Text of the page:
Sumatran tiger yawning     The most common interaction observed by Panthera tigris sumatrae is a predatory relationship. It is known as an apex predator because it is not prey to any other predators. This is also seen in Polar Bears. The Sumatran tiger preys on animals such as leopards and rabbits, as well as young elephants and rhinoceroses. A recent study found video evidence of a predatory relationship with Tapirus indicus (Linkie & Ridout, 2011). Other species that have been identified as prey to the Sumatran tiger include Rusa unicolor, Muntiacus muntjak, Macaca nemestrina, Tragulus kanchil, Sus scrofa, and Argusianus argus (O’Brien et al. 2003). Almost all species of P. tigris are known to hunt for prey alone. When prey is discovered, the tiger quickly pounces (can burst at 65 km/h) to force its prey off balance, and immediately targets the throat, killing by strangulation (Schaller, 1967). Tigers rely heavily on the element of surprise. If there is any inclination that they are sensed by the prey, they will abandon the hunt, rather than battle. Very few hunts are successful, and it is because of this that tigers can go without eating for up to two weeks (Novak, 1999).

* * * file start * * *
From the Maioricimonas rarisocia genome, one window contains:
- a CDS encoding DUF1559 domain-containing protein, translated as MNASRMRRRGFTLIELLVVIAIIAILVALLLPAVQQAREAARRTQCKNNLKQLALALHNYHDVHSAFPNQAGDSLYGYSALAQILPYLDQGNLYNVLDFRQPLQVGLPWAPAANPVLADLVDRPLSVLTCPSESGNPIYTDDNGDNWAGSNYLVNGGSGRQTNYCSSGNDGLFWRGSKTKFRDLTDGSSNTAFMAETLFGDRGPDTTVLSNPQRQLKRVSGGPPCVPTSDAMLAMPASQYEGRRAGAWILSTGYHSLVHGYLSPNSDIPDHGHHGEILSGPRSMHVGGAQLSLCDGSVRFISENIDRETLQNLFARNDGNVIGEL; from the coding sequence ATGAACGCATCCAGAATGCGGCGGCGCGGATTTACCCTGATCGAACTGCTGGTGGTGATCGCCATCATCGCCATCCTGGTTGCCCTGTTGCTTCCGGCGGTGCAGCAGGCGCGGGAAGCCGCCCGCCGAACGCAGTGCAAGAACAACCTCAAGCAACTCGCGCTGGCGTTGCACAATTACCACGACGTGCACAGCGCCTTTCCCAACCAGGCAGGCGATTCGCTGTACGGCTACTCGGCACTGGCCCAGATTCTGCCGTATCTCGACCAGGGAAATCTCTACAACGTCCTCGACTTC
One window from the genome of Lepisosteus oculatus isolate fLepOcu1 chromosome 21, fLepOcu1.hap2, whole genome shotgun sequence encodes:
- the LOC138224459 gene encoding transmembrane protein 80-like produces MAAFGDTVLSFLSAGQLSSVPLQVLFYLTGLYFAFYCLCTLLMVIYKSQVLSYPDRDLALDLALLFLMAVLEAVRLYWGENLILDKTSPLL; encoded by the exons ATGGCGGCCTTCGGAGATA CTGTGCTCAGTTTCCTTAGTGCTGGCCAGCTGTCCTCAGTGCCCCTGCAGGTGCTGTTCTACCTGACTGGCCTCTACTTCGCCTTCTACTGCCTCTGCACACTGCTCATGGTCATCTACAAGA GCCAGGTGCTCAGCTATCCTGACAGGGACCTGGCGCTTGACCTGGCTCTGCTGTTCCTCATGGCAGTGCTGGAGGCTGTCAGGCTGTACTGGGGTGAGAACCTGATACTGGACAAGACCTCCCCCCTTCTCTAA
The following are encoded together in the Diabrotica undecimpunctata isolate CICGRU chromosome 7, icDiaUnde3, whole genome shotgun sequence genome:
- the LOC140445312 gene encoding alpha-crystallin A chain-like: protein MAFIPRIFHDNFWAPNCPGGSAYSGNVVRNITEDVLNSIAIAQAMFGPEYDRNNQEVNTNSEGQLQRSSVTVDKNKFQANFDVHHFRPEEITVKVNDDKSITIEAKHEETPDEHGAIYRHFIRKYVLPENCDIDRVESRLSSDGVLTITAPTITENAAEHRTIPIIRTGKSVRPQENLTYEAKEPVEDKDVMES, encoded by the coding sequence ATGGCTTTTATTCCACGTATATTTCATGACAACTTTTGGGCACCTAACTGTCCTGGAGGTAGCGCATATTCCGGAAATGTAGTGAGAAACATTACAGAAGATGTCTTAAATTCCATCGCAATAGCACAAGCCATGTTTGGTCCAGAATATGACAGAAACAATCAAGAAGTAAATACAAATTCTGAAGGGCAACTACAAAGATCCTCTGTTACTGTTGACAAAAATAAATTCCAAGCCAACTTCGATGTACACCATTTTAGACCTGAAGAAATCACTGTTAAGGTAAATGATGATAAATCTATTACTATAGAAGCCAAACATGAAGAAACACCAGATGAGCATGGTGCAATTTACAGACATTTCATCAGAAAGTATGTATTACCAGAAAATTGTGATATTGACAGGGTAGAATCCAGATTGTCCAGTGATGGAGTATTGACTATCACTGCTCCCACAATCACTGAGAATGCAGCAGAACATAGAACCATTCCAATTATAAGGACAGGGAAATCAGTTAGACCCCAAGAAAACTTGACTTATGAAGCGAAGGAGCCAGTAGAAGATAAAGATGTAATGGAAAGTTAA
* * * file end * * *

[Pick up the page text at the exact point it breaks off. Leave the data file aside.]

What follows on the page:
The Sumatran tiger also has a commensalistic relationship with several plant species. It uses Elaeis guineensis and Acacia sp. as protective cover, primarily from human poachers (Sunarto et al. 2012). Several parasitic relationships have been observed with hook worms, flies, ticks, and fleas, among others (Patton et al. 1994). It is well known that Panthera tigris sumatrae is an endangered subspecies, and this is primarily due to poaching by humans, to which they are considered prey (Linkie et al. 2008). The Sumatran tiger is a carnivore at the top of its food web. Therefore, it obtains essential nutrients by consuming flesh and visceral organs of its prey. In addition, it receives nutrients already digested by the dead animal.


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